Thursday, June 11, 2020

Pumpsie Green

July 21, Comiskey Park, Chicago- Twelve years, three months, and six days after Jackie Robinson played his first game for Brooklyn, utility infielder Elijah "Pumpsie" Green made his debut with the Boston Red Sox as a pinch runner.

The Red Sox have the dubious distinction of being the last team in Major League Baseball to integrate. Not that they didn't have their chances; the team had a tryout for Jackie Robinson in 1945 and a few years later another for Willie Mays. They passed on both superstar players.

One might attribute the team’s reluctance to integrate on Boston itself, a city with a checkered reputation when it comes to race. However the crosstown Braves were one of the first MLB teams to integrate, signing Sam Jethroe in 1950. Some place the blame for the Red Sox dragging their heels squarely on the shoulders of long time team owner Tom Yawkey. Yawkey apologists say perhaps it was his manager Joe Cronin, or his GM Eddie Collins, both long time veterans of the racially restricted major leagues, or perhaps the team’s farm system which was comprised primarily of clubs that played in the South.

In a Sports Illustrated article published in 1965, staff writer Jack Mann wrote an article about the years of Red Sox futility. Mann got an interview with Yawkey for the piece. Interspersed with questions about the topic at hand, Mann got to the subject of race. Yawkey asserted that the team was only concerned about finding good ballplayers and there were simply no black players available who were good enough to make the team. Here’s a snippet of the wisdon of Yawkey from that article:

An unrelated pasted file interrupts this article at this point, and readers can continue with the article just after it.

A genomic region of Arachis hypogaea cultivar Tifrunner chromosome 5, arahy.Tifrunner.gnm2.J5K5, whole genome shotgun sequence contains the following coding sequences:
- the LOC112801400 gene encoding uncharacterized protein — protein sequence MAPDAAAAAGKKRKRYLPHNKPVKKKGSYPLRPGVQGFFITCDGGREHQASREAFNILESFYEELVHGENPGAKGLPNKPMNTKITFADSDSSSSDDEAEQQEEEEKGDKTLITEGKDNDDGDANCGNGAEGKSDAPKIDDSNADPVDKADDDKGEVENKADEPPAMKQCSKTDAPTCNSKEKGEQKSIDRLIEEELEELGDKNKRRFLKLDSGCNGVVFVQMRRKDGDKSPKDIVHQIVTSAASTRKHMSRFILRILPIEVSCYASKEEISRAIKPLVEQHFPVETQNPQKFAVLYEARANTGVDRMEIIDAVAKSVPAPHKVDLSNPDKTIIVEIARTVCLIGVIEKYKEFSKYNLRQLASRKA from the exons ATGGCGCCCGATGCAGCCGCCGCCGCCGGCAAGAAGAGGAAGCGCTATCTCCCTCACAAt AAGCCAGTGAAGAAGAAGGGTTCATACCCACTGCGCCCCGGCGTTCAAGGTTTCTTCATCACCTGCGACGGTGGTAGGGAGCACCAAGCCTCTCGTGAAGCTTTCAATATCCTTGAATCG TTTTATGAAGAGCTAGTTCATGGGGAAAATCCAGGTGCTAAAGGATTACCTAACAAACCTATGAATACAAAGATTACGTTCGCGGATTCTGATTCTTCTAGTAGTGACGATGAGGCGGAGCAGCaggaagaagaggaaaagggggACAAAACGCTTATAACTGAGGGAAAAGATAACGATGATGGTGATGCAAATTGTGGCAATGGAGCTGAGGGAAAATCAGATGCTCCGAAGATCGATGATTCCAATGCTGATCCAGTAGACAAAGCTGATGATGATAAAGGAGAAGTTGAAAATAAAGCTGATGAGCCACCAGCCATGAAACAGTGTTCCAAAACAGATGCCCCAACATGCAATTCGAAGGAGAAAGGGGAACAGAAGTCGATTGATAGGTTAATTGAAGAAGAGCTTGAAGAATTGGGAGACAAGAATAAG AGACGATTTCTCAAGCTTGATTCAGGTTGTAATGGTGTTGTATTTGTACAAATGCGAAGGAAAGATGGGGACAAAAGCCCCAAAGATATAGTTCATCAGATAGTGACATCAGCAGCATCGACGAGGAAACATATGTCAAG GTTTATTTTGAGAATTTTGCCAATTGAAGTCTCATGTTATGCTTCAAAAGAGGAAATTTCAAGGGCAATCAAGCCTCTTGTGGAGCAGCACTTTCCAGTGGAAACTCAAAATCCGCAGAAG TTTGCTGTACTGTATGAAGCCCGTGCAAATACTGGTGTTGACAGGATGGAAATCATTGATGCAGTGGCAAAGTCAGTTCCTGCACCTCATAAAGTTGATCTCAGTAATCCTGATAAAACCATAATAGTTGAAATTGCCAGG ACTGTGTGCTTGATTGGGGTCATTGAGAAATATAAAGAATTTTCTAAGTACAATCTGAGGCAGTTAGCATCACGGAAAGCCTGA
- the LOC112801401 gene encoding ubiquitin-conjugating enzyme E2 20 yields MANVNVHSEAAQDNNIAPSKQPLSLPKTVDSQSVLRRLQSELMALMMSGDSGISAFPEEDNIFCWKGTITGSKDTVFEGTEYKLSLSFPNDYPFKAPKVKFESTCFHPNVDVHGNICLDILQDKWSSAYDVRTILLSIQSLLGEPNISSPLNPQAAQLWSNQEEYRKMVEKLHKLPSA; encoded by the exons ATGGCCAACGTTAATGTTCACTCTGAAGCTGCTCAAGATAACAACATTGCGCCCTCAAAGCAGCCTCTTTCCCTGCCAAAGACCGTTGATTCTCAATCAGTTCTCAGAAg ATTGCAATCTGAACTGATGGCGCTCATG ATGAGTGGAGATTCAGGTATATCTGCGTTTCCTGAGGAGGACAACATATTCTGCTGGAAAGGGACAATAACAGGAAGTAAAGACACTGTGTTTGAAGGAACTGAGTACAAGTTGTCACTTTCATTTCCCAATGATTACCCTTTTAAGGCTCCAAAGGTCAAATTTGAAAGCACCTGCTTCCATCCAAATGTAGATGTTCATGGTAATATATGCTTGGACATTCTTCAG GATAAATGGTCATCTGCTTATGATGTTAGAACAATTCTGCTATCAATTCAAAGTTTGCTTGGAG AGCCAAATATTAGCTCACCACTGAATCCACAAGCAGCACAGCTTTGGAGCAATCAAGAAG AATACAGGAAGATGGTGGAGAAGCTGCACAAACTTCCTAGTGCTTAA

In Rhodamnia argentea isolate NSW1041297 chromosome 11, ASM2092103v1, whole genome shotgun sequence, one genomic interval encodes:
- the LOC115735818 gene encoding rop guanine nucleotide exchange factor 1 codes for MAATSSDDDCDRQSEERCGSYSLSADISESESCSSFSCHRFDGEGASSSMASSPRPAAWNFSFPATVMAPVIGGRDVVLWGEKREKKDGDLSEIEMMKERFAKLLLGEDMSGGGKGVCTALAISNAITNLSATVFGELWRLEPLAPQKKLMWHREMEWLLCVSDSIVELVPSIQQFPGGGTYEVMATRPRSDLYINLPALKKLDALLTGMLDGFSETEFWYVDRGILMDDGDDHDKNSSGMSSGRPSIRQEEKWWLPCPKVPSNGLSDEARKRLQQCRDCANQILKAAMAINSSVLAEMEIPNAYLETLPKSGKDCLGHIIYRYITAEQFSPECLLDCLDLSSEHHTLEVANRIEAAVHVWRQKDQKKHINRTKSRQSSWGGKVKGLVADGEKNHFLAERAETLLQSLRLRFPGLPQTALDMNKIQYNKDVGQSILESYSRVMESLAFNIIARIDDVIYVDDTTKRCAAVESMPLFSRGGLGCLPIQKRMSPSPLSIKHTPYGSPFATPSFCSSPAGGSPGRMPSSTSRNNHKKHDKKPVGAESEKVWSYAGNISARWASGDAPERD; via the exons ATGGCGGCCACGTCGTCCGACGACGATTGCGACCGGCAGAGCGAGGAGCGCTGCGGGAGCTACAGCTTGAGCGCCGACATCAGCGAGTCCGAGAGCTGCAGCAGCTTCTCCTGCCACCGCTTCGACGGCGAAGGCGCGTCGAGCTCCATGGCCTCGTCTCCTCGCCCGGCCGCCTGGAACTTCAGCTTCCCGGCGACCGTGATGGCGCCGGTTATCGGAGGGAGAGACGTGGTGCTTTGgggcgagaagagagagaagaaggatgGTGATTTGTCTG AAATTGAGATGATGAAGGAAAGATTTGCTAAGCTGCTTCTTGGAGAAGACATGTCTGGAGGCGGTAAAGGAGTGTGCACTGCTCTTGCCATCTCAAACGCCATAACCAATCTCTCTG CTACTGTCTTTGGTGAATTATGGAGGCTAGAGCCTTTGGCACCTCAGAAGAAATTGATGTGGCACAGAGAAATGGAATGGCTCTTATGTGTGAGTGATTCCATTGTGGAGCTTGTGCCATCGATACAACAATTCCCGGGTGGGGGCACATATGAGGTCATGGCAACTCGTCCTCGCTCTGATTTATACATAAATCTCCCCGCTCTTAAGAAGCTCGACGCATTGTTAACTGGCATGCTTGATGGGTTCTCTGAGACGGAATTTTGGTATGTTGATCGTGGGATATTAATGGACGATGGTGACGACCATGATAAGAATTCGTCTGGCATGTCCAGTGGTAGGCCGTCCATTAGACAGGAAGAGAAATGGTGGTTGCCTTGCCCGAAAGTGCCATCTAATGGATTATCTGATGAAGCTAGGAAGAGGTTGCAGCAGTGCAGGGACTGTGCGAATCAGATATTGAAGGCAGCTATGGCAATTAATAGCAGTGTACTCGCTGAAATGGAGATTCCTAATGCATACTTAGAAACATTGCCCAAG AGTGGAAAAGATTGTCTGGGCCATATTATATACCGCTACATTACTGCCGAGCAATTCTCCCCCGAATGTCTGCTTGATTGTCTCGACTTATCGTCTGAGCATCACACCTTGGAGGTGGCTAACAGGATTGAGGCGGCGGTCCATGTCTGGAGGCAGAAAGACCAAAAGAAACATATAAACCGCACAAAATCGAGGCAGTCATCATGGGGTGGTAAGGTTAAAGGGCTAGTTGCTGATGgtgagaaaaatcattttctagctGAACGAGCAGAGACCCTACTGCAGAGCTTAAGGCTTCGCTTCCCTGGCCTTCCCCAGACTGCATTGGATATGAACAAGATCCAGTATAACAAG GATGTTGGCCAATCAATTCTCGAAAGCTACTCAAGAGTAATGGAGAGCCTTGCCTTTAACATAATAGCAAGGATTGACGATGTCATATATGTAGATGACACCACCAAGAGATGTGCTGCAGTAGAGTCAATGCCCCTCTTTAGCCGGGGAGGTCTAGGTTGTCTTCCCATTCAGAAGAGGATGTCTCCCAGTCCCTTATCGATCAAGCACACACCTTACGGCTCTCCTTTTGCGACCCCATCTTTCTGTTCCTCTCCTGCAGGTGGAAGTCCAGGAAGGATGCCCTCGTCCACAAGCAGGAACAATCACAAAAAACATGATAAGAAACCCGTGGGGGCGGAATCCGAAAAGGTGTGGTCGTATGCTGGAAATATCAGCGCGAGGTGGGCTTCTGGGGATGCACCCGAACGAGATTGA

They blame me... and I’m not even a Southerner. I’m from Detroit....I have no feeling against colored people, I employ a lot of them in the South. (where he spent his winters) But they are clannish, and when that story got around that we didn't want Negroes they all decided to sign with some other club. Actually, we scouted them right along, but we didn’t want one because he was a Negro. We wanted a ballplayer.
This may or may not be the smoking gun pinning the team’s institutional racism upon the man at the top. But it does give the reader a good idea of where he was coming from. Either that or he and his staff were just remarkably inept at scouting talent.

Pumpsie Green had a five year major league career with a lifetime .246 batting average and a respectable .357 on base percentage. His may not be a household name but he will go down in history as the man who completed the painful process of integrating the Major Leagues.

Mr. Green retired after many years of teaching and coaching baseball. He lived in California with his wife of 50 plus years, Marie until his passing last year at the age of 85.

Here is a tribute to him that aired after his death:

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